The 21st-century technologies—genetics, nanotechnology, and robotics (GNR)—are so powerful that they can spawn whole new classes of accidents and abuses. Most dangerously, for the first time, these accidents and abuses are widely within the reach of individuals or small groups. They will not require large facilities or rare raw materials. Knowledge alone will enable the use of them. —[Bill Joy, Why The Future Doesn’t Need Us]

The video gives us guidance of “3 Rules of Technology”:

  1. When you invent a new technology, you uncover a new class of responsibilities [— think about the need to have laws on ‘the right to be forgotten’ now that all of our histories can be surfaced via search engines; the need for this law was much less pronounced before we were all online]
  2. If the tech confers power, it starts a race [— look at how Microsoft, Google et al have been getting their AI chatbot products out into the world following the release of ChatGPT, without worrying too much about whether they are ready or not]
  3. If you do not coordinate, the race ends in tragedy.

It feels like the desire to be the first to harness the power and wealth from utilising these new tools is completely dominating any calls for caution.

Nearly 20 years ago, in the documentary The Day After Trinity, Freeman Dyson summarized the scientific attitudes that brought us to the nuclear precipice:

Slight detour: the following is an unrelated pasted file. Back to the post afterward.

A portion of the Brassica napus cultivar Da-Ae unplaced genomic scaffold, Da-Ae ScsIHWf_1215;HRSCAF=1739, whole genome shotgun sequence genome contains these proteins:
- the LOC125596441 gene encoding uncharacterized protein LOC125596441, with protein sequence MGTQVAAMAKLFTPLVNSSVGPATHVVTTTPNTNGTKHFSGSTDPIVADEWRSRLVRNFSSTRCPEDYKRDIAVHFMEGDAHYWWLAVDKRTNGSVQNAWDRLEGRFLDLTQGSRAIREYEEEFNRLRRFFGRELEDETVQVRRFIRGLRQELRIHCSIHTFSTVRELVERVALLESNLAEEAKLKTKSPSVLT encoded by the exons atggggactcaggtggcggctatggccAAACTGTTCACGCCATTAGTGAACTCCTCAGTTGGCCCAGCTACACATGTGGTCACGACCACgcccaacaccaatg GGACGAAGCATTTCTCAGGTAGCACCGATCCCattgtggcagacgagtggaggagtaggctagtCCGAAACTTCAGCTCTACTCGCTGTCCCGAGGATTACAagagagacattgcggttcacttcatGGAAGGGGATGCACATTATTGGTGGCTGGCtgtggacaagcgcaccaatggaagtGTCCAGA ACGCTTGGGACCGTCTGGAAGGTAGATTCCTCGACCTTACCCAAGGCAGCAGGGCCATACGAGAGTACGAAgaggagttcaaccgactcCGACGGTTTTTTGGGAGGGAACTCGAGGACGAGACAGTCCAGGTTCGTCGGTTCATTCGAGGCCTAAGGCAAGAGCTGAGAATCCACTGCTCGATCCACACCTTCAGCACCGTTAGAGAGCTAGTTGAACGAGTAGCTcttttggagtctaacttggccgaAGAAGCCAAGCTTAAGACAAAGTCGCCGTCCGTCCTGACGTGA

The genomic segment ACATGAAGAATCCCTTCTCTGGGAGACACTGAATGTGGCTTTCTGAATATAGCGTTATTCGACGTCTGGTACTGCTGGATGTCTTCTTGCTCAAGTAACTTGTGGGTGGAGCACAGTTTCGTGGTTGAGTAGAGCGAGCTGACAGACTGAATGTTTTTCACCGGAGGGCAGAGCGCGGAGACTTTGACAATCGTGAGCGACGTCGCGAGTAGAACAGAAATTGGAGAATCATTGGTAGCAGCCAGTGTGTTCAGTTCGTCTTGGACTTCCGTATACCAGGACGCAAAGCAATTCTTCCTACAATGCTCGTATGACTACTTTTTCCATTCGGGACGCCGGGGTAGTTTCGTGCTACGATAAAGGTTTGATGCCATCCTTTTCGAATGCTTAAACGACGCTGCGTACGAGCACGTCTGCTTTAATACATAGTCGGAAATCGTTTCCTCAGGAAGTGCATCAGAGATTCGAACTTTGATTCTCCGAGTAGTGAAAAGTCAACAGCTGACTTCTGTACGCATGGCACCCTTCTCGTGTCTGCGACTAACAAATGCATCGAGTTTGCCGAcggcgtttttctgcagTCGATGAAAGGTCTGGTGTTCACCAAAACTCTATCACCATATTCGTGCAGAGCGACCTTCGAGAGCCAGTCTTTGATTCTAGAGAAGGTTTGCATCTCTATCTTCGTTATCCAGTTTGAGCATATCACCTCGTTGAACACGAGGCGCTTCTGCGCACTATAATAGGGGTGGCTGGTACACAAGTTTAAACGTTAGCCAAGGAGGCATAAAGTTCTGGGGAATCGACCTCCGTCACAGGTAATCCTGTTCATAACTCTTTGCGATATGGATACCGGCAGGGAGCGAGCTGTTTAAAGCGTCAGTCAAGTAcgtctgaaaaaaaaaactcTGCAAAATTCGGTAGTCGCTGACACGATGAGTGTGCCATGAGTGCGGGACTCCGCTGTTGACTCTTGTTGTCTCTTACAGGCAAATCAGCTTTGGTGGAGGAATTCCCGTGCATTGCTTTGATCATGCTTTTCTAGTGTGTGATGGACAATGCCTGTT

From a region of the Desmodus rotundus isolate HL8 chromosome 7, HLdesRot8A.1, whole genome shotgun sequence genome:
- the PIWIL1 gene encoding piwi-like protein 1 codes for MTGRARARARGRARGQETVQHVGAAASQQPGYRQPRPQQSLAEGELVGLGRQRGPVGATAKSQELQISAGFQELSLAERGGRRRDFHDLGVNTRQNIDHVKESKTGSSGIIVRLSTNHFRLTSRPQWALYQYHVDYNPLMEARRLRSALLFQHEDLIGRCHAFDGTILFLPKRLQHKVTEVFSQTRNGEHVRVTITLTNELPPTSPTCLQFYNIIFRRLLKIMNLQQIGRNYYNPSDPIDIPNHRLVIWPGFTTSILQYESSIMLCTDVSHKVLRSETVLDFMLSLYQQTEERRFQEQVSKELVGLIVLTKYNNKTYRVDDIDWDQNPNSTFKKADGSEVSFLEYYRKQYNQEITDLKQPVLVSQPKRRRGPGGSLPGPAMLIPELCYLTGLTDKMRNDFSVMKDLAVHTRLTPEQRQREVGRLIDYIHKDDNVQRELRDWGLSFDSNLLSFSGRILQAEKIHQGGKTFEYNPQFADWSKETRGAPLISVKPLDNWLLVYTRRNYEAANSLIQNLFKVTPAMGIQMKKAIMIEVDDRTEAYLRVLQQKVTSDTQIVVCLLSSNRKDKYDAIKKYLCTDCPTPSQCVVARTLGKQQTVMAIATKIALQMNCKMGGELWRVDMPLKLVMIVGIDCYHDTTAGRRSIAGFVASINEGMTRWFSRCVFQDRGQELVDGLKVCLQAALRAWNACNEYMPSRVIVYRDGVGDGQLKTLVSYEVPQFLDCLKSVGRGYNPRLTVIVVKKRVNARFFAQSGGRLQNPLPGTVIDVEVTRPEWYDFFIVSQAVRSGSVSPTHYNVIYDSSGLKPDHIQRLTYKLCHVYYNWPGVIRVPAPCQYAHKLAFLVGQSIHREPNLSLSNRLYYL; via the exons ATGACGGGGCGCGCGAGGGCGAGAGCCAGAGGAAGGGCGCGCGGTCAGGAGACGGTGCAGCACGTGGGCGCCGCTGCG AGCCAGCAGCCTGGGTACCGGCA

“I have felt it myself. The glitter of nuclear weapons. It is irresistible if you come to them as a scientist. To feel it’s there in your hands, to release this energy that fuels the stars, to let it do your bidding. To perform these miracles, to lift a million tons of rock into the sky. It is something that gives people an illusion of illimitable power, and it is, in some ways, responsible for all our troubles—this, what you might call technical arrogance, that overcomes people when they see what they can do with their minds.” —[Bill Joy, Why The Future Doesn’t Need Us]

Over the years, what has stuck in my mind the most from Joy’s article is how the desire to experiment and find out can override all caution (emphasis mine):

We know that in preparing this first atomic test the physicists proceeded despite a large number of possible dangers. They were initially worried, based on a calculation by Edward Teller, that an atomic explosion might set fire to the atmosphere. A revised calculation reduced the danger of destroying the world to a three-in-a-million chance. (Teller says he was later able to dismiss the prospect of atmospheric ignition entirely.) Oppenheimer, though, was sufficiently concerned about the result of Trinity that he arranged for a possible evacuation of the southwest part of the state of New Mexico. —[Bill Joy, Why The Future Doesn’t Need Us]

There is some hope. We managed to limit the proliferation of nuclear weapons to a handful of countries. But developing a nuclear weapon is a logistically difficult process. Taking powerful software and putting it out in the world — not so much.